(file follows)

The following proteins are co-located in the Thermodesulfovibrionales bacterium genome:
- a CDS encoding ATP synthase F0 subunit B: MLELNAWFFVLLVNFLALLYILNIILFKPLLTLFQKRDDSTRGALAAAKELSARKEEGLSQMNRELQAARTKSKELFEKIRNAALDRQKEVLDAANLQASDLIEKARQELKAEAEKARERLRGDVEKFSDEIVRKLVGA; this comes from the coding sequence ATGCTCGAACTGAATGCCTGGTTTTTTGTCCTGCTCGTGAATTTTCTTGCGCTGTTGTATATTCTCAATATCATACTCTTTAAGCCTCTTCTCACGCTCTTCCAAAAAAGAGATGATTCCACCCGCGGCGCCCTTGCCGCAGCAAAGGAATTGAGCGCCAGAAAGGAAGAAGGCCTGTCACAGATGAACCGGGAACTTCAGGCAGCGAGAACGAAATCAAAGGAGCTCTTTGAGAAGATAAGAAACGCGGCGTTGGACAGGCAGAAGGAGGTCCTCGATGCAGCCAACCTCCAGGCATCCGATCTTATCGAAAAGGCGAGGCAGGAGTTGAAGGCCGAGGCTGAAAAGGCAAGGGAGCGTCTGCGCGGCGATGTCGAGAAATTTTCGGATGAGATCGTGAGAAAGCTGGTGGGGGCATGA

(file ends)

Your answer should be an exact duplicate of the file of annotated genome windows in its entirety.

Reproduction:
The following proteins are co-located in the Thermodesulfovibrionales bacterium genome:
- a CDS encoding ATP synthase F0 subunit B: MLELNAWFFVLLVNFLALLYILNIILFKPLLTLFQKRDDSTRGALAAAKELSARKEEGLSQMNRELQAARTKSKELFEKIRNAALDRQKEVLDAANLQASDLIEKARQELKAEAEKARERLRGDVEKFSDEIVRKLVGA; this comes from the coding sequence ATGCTCGAACTGAATGCCTGGTTTTTTGTCCTGCTCGTGAATTTTCTTGCGCTGTTGTATATTCTCAATATCATACTCTTTAAGCCTCTTCTCACGCTCTTCCAAAAAAGAGATGATTCCACCCGCGGCGCCCTTGCCGCAGCAAAGGAATTGAGCGCCAGAAAGGAAGAAGGCCTGTCACAGATGAACCGGGAACTTCAGGCAGCGAGAACGAAATCAAAGGAGCTCTTTGAGAAGATAAGAAACGCGGCGTTGGACAGGCAGAAGGAGGTCCTCGATGCAGCCAACCTCCAGGCATCCGATCTTATCGAAAAGGCGAGGCAGGAGTTGAAGGCCGAGGCTGAAAAGGCAAGGGAGCGTCTGCGCGGCGATGTCGAGAAATTTTCGGATGAGATCGTGAGAAAGCTGGTGGGGGCATGA